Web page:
Fear and Loathing in Sobriety

Fear and Loathing in Sobriety

It’s not every day that we voluntarily pay money to walk in to a place of horror and experientially tread through our fears. However, this past Saturday, we hosted our annual Knott’s Scary Farm event, wherein we did just that. Truth be told, it’s a popular event! I’m not sure if it’s a teen thing or a personality thing, but some folks just love to be scared! The thing is, we’re all scared of something, right? For this event, it might simply be things jumping out at you, for others it could be coulrophobia, the fear of clowns, and for some, it’s monsters in general. The tagline at Knott’s Scary Farm is “All You Fear is Here,” and boy, do they keep their promise. They have a foggy Ghost Town, where you can barely see your hand in front of your face, and is home to growling monsters, including the notorious Sliders (monsters and clowns that literally slide on their knees and hands out of nowhere to scare you!); they have CarnEVIL, where clowns and vaudevillians haunt your walk; and then there’s Necropolis, the city of the undead, filled with vamps galore. There’s sure to be at least one thing at this metropolis of fear that will make your blood run cold.

So, how do you deal with your fears when you’re there? If running and screaming makes the monsters chase you, then what would happen if you turn and face them? Our minds feed into our fears, making them appear to be intangible and often times providing us with a sense of unmanageability. In sobriety, addressing our fears can be a challenge and one we invariably shut the door on–fear of the fear, if you will. We drank, used, starved, stuffed, cut, punched, et cetera, as a means of chasing our fears away, but the truth is, they never really went anywhere.  So, when these clowns (yes, I have an epic clown fear) came bursting into our personal space, I decided not to run, or scream, but to turn and face them. Some of the kids even began mimicking their movements and growls, and each time, the clowns or monsters inevitably took their “scare” elsewhere. In fact, some even had conversations with us. Granted, they were still frightening to look at, and having them come sliding out of nowhere was still an effective fright tool, but disempowering their ferocity made them significantly less scary and made the fear manageable. Yes, that’s right, manageable!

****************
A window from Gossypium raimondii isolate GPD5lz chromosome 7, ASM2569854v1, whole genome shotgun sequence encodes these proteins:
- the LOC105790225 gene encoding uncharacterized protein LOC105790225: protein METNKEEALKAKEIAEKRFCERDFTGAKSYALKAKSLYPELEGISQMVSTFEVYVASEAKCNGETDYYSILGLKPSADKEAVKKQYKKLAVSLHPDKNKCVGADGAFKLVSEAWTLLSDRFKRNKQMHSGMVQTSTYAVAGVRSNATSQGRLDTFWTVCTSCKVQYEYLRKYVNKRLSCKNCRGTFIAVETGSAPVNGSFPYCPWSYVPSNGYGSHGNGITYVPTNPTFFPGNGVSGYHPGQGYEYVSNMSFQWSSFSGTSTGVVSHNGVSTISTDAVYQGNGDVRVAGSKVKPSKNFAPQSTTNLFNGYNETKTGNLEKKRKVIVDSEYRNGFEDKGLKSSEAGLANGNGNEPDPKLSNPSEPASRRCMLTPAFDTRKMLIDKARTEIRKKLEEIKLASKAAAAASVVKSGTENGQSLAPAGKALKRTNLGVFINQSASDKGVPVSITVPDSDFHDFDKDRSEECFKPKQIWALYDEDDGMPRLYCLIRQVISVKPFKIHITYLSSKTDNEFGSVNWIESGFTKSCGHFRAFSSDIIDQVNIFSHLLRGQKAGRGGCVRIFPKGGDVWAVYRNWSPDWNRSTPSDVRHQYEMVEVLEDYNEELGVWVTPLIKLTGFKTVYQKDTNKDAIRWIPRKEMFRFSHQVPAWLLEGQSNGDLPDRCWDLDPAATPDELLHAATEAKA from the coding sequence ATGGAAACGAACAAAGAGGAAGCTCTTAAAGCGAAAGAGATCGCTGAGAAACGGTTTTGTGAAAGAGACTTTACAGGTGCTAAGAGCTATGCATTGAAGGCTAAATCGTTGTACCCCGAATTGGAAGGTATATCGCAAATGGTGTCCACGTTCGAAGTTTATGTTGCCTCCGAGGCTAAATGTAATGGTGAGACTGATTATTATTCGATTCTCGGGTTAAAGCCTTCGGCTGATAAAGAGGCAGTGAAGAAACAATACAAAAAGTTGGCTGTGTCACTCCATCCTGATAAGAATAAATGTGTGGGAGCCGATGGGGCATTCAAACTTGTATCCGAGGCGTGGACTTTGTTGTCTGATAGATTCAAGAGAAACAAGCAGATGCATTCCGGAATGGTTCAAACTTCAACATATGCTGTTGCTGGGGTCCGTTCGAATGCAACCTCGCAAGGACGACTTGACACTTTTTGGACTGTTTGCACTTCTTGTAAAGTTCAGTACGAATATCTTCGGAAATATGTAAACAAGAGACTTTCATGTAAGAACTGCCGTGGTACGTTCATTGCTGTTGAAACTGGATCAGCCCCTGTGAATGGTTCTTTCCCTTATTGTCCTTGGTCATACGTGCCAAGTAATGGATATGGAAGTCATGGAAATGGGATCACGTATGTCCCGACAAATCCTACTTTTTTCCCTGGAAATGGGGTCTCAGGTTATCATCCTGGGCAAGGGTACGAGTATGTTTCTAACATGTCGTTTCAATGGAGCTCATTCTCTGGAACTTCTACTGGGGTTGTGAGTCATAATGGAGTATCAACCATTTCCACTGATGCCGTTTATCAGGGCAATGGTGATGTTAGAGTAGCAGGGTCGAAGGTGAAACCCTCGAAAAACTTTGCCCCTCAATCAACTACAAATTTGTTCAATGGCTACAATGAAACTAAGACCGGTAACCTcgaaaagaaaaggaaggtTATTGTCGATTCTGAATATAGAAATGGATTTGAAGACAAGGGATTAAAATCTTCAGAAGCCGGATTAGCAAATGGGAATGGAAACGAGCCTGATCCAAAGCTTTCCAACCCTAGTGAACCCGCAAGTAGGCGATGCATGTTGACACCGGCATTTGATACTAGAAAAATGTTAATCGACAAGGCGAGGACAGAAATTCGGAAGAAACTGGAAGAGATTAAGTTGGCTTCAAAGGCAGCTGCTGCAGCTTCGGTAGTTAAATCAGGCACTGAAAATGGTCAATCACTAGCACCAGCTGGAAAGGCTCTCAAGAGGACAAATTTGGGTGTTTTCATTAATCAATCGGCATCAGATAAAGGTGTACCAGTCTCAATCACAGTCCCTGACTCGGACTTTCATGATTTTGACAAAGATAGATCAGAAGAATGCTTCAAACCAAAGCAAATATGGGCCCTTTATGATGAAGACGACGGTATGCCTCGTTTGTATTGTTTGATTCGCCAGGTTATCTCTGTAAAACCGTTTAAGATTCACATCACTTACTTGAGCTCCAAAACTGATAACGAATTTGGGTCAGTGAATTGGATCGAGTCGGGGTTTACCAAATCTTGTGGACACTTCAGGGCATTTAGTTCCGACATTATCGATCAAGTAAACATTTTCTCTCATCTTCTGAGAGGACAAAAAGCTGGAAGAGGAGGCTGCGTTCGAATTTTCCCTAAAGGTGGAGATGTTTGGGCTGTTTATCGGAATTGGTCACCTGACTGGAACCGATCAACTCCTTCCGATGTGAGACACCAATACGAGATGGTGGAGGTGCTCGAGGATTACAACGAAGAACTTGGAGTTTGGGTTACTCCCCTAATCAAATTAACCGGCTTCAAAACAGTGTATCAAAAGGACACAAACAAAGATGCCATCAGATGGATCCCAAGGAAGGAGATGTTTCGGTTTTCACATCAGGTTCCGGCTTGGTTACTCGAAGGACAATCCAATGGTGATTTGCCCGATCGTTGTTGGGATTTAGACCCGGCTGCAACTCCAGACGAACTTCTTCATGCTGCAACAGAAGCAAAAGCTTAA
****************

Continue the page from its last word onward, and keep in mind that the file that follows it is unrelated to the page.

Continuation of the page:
This type of situation presents us with a wonderful metaphor for confronting our fears, though. One of the greatest lessons I’ve learned during my sobriety is that if I shine light into the dark corners and look at the very thing that is frightening, I discover the shadows are just that: shadows. No, it doesn’t invalidate the genuine fears that exist, but it certainly shrinks their size and makes them a little easier to manage. In the case of Knott’s Scary Farm, fortunately, we don’t have to face bloody clowns and monsters on a daily basis, but if or when we do, being mindful of how we respond and monitoring our reactions will hopefully make us less of a target. It can also make for some interesting albeit peculiar conversations with the creatures of the night!

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